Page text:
Question: What is the hazard level of plugging in a buss plug? 100-Amp buss, 20-CB plug, 208 volts.
Answer: Bus plugs can be hazardous from an arc flash hazard perspective. It has been common practice for many years for workers to "hot plug" these devices into and out of overhead distribution bus ducts. It was thought to be safe until people saw how many arc flash accidents involving injuries and fatalities have occurred. Even a 100-Amp plug can be very hazardous, especially on 480-V bus duct because of very high fault currents that can be delivered through the bus duct. At 208 V, the hazard is much less, but still an arc flash analysis should be done to determine exactly what PPE would be required to perform this operation.
Question: I know that government facilities are not "required" to follow OSHA. I also know, if you read further in OSHA, it states that you must develop a standard that meets or exceeds OSHA standards. What is that standard?
Answer: OSHA has jurisdiction only over private sector employers/workplaces, not Federal/State/or Municipal Government facilities. However, I have consulted to many Federal Government agencies, and they are all aware of NFPA 70E and electrical hazards, and want to comply with it. Most government agencies follow NFPA 70E because it is the right thing to do for their employees, and they don't want the lawsuits from accidents.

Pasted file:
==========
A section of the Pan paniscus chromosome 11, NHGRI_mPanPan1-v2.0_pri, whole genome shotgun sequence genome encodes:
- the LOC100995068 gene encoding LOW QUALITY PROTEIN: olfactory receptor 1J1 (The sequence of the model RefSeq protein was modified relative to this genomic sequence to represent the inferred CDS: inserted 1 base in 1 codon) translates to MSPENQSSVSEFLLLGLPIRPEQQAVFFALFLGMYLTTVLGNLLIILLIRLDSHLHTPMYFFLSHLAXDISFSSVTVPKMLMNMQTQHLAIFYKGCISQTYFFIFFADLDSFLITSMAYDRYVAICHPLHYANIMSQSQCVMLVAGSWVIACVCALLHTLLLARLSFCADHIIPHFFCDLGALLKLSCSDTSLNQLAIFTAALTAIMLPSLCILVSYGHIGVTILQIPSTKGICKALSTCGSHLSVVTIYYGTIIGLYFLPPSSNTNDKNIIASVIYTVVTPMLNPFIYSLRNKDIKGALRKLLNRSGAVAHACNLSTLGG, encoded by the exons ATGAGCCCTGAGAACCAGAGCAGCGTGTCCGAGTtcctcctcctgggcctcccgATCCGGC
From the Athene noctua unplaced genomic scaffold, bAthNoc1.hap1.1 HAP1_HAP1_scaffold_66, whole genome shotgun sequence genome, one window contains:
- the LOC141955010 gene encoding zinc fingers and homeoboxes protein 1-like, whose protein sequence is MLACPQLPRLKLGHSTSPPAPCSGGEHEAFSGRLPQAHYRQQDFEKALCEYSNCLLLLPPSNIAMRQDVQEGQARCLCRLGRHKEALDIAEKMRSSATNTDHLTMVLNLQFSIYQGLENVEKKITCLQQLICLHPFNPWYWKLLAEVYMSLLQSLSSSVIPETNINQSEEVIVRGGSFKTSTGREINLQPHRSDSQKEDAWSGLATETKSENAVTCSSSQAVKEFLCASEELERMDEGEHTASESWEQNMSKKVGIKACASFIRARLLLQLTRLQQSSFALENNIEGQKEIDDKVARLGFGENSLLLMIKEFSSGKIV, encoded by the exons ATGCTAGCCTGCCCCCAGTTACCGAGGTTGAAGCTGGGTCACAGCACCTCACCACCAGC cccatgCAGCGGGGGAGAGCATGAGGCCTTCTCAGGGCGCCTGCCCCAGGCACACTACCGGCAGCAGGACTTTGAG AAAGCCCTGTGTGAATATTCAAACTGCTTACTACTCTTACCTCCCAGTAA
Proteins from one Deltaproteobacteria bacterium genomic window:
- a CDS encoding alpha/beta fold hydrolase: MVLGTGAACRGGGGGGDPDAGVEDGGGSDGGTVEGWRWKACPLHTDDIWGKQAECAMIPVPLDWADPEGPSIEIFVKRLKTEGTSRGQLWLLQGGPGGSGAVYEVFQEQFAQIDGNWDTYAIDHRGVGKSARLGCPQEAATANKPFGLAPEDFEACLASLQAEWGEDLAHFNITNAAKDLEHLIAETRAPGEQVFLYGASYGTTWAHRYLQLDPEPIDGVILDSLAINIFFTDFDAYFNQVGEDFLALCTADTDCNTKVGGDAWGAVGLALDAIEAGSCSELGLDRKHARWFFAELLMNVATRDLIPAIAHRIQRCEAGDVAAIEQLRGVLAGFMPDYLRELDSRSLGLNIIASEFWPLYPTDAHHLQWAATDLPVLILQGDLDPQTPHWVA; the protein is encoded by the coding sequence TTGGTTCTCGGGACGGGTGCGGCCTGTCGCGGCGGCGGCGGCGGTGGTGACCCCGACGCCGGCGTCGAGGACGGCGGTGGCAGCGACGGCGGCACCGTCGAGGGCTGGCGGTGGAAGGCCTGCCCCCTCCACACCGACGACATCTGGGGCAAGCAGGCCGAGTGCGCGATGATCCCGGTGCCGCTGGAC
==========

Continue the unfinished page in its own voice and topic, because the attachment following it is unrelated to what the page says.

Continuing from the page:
Question: What is the minimum voltage (AC and DC) level applicable to arc flash safety?
Answer: The NFPA 70E 2012 states that arc flash and shock hazard only exists if the equipment operates at "50 Volts or greater" (AC or DC), so that level defines a minimum hazard level. Lethal shock can occur even at 120 volts or more. Arc flash really doesn't become a serious potential hazard until the voltage levels exceed 120 volts (208V and higher).
Question: Can an individual be within the arc blast boundary if not performing work on the equipment?
Answer: The arc flash boundary doesn't exist until the energized equipment is opened (covers removed, etc.). With enclosed equipment operating normally, there is no requirement for PPE to be near the equipment. However, if the equipment is opened and people in PPE are working on it, no one may be in the work area except qualified workers wearing PPE. In some cases the arc flash boundary can be a hundred feet or more from the equipment. That's unusual, but we have seen it.
Question: Why does NFPA 70E start arc at 240V and IEEE 1584 starts at 208V?